Information security practices are undergoing a transformation. For at least a decade, environments have been becoming less perimeter-centric: Gone are the good old days when in-line controls protected the trusted, safe interior from the "wild west" of the outside. As environments become more complex and externalized, the traditional "perimeter" loses meaning.
Dun & Bradstreet Marketing Database Exposed
March 17, 2017
A Dun & Bradstreet database, 52 GB in size and containing more than 33.6 million records with very specific details, has been exposed. Cybersecurity researcher Troy Hunt, who received it for study, on Wednesday confirmed that the records already were organized and developed as if intended for distribution to a potential client. The database apparently was compiled for the use of marketers.
Crafty Phishing Technique Can Trick Even Tech-Savvy Gmail Users
March 17, 2017
Gmail users recently have been targeted by a sophisticated series of phishing attacks that use emails from a known contact. The emails contain an image of an attachment that appears to be legitimate, according to Wordfence. The sophisticated attack displays "accounts.gmail.com" in the browser's location bar and leads users to what appears to be a legitimate Google sign-in page.
Pro-Turkey Hackers Hit Prominent Twitter Accounts
March 16, 2017
Hundreds, if not thousands, of Twitter users, many of them high-profile, were hacked Tuesday by someone who appeared to support Turkey in its diplomatic row with the Netherlands. Their accounts displayed a Swastika -- reversed to face to the right -- as well as the Turkish flag and hashtags to the Nazialmanya and Nazihollanda accounts, which displayed comments on the attack.
US Charges 2 Russian Intel Agents, 2 Hackers in Yahoo Case
March 16, 2017
The Justice Department has announced charges against four individuals, including two officers of Russia's FSB, for carrying out a massive cyberbreach that affected about 500 million Yahoo account holders. A federal grand jury in Northern California charged the defendants -- the FSB officials and two Russian cybercriminals -- with using stolen data to gain illegal access to numerous accounts.
Federal Agencies Mirror Commercial Websites for Encryption
March 15, 2017
Private and public sector organizations share a common goal in hosting Internet websites: making sure that connections with customers and citizens are secure. However, complete security is not yet universal in either sector. Google and Mozilla, for example, are among many entities promoting Internet security via the adoption of HTTPS versus the basic and less secure HTTP technology.
Facebook Gets Tough on Spy Apps
March 15, 2017
Facebook has updated its Facebook and Instagram policies to prohibit developers from using data obtained from those platforms in surveillance tools, according to Rob Sherman, deputy chief privacy officer. Facebook already has taken enforcement actions against devs who created and marketed surveillance tools in violation of the company's previous policy, he noted.
Malware Found Preinstalled on Dozens of Android Phones
March 13, 2017
Malware has been discovered preinstalled on 36 Android phones belonging to two companies, security software maker Check Point reported. "In all instances, the malware was not downloaded to the device as a result of the users' use -- it arrived with it," noted Oren Koriat, a member of Check Point's Mobile Research Team. The malicious apps were added somewhere along the supply chain.
Donald Trump Should Channel Steve Jobs on Security
March 13, 2017
We saw yet another government breach last week, and more secrets went out to WikiLeaks. I'm of a mixed mind on this one, because the CIA tools disclosed likely were emulated by others, and WikiLeaks is helping consumer technology companies ensure they no longer work. I don't know about you, but I really don't want any organization spying on me -- not even my own government.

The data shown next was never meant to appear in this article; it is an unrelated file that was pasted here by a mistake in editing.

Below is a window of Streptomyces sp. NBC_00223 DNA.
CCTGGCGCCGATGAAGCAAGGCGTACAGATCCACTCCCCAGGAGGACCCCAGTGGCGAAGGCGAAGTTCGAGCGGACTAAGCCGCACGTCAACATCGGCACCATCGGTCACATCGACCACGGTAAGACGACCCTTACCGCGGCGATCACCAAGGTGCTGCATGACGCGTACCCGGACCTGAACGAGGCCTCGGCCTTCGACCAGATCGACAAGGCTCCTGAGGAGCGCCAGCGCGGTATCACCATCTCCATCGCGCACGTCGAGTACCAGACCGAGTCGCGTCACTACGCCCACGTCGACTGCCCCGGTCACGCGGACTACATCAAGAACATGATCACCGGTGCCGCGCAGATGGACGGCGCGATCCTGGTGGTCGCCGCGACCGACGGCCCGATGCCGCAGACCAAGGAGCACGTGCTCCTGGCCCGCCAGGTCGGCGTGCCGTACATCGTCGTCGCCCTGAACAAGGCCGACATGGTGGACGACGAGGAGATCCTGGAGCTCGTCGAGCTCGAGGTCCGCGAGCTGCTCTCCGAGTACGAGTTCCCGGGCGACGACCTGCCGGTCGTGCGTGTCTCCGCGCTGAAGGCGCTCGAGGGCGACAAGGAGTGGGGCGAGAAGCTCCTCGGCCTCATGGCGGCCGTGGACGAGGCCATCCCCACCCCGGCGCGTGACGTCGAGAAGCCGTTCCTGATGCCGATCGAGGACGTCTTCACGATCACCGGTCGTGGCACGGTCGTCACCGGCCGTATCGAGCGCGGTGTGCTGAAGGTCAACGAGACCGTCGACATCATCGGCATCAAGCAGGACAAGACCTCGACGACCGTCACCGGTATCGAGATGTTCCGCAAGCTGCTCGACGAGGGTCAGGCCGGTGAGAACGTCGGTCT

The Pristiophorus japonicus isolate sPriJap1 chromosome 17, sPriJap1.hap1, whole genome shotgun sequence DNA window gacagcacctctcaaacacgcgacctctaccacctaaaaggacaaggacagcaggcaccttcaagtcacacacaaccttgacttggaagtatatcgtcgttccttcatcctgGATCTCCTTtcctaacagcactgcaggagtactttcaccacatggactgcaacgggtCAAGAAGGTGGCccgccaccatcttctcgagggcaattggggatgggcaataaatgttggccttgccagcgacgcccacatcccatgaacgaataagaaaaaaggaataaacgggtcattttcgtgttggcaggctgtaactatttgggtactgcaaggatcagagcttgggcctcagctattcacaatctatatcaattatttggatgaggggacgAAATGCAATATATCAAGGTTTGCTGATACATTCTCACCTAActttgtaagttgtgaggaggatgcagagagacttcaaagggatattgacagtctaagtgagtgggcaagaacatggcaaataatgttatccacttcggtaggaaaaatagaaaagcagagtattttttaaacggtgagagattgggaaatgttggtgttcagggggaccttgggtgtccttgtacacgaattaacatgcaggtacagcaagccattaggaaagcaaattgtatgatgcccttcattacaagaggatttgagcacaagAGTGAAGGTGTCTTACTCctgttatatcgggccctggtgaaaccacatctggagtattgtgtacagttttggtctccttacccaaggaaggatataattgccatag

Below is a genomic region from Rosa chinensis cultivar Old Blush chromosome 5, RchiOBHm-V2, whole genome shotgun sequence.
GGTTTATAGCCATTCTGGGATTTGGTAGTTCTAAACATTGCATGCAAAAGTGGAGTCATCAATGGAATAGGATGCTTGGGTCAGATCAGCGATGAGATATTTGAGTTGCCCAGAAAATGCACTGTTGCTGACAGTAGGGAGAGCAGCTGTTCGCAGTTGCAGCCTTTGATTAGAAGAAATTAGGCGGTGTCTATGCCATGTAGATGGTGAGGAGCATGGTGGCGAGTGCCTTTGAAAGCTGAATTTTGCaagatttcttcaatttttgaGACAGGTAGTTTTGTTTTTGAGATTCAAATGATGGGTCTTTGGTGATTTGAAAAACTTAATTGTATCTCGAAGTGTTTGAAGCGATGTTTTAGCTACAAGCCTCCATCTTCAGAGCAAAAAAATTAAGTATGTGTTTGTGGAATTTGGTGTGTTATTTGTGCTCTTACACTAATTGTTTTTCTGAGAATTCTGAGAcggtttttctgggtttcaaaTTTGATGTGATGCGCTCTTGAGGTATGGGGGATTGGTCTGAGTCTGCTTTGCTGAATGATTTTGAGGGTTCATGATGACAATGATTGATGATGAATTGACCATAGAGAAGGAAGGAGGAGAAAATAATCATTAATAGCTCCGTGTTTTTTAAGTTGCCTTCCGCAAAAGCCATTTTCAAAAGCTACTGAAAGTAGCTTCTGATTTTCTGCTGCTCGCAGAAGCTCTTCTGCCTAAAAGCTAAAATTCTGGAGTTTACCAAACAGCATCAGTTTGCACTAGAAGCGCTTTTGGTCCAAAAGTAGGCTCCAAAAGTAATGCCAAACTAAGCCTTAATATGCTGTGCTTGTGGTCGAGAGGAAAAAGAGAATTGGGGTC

Tech Companies Weigh Responses to WikiLeaks Exposure
March 11, 2017
Following WikiLeaks' publication earlier this week of classified documents stolen from the CIA, major technology companies, including Apple, Samsung, Microsoft and Cisco, have been scrambling to assess the risks posed to their customers by the revelations. The so-called "Vault 7" leak includes information about methods and tools the CIA crafted to hack into products produced by those companies.
Online Trust Alliance Launches IoT Security Campaign
March 8, 2017
The Online Trust Alliance is calling on businesses, consumers and government to share responsibility for ensuring that Internet of Things devices are not weaponized, outlining actions that businesses, consumers and government can take to ensure the security and privacy of IoT devices. It calls for a campaign to have retailers and consumers reject IoT products that pose a security threat.
WikiLeaks Dumps CIA Hacking Docs Online
March 8, 2017
WikiLeaks on Tuesday dumped thousands of classified documents onto the Internet, exposing hacking programs used by the CIA. The torrent of data is just the first in a series of dumps WikLeaks is calling "Vault 7." This first installment includes 8,761 documents and files stolen from an isolated high-security network within the CIA's Center for Cyber Intelligence in Langley, Virginia.
Google Invites Open Source Devs to Give E2EMail Encryption a Go
March 4, 2017
Google has released its E2EMail encryption code to open source as a way of pushing development of the technology. "Google has been criticized over the amount of time and seeming lack of progress it has made in E2EMail encryption, so open sourcing the code could help the project proceed more quickly," said Charles King, principal analyst at Pund-IT. That will not stop critics, though, he added.
FCC Reverses Course on Internet Privacy Rules
March 2, 2017
The Federal Communications Commission and the Federal Trade Commission on Tuesday issued a joint statement following the FCC's temporary stay of data security regulations. FCC Chairman Ajit Pai and FTC Acting Chairman Maureen K. Ohlhausen issued the statement to address the FCC's decision, in essence, to overturn rules designed to bolster broadband consumer privacy.
Twitter Adds Heft to Anti-Harassment Toolbox
March 2, 2017
Twitter on Wednesday announced that over the next few months it will roll out changes designed to increase the safety of users, including the following: Its algorithms will help identify accounts as they engage in abusive behavior, so the burden no longer will be on victims to report it; and users will be able to restrict their tweets to followers for a set amount of time.
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What's most likely to cost a company your customer loyalty?
a major product fail
major unethical corporate behavior
public advocacy of social or political views I oppose
a really bad customer service experience
stagnation -- I'm attracted to innovation
none of the above -- I'll stick through thick and thin